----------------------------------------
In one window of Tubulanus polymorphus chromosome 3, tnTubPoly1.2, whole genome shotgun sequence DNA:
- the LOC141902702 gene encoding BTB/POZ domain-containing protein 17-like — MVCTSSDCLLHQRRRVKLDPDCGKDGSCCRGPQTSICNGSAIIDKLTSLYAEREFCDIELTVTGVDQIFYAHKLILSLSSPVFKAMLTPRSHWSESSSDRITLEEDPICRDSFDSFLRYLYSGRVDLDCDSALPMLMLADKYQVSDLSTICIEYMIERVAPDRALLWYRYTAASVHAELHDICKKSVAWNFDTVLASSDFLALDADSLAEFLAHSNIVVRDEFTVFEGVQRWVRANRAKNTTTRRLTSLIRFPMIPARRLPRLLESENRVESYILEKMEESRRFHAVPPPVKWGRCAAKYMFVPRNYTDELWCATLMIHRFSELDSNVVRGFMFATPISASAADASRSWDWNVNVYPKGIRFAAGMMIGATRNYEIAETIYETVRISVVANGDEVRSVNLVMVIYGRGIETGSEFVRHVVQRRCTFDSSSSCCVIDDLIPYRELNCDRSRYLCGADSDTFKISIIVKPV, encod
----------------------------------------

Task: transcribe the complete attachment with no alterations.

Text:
In one window of Tubulanus polymorphus chromosome 3, tnTubPoly1.2, whole genome shotgun sequence DNA:
- the LOC141902702 gene encoding BTB/POZ domain-containing protein 17-like — MVCTSSDCLLHQRRRVKLDPDCGKDGSCCRGPQTSICNGSAIIDKLTSLYAEREFCDIELTVTGVDQIFYAHKLILSLSSPVFKAMLTPRSHWSESSSDRITLEEDPICRDSFDSFLRYLYSGRVDLDCDSALPMLMLADKYQVSDLSTICIEYMIERVAPDRALLWYRYTAASVHAELHDICKKSVAWNFDTVLASSDFLALDADSLAEFLAHSNIVVRDEFTVFEGVQRWVRANRAKNTTTRRLTSLIRFPMIPARRLPRLLESENRVESYILEKMEESRRFHAVPPPVKWGRCAAKYMFVPRNYTDELWCATLMIHRFSELDSNVVRGFMFATPISASAADASRSWDWNVNVYPKGIRFAAGMMIGATRNYEIAETIYETVRISVVANGDEVRSVNLVMVIYGRGIETGSEFVRHVVQRRCTFDSSSSCCVIDDLIPYRELNCDRSRYLCGADSDTFKISIIVKPV, encod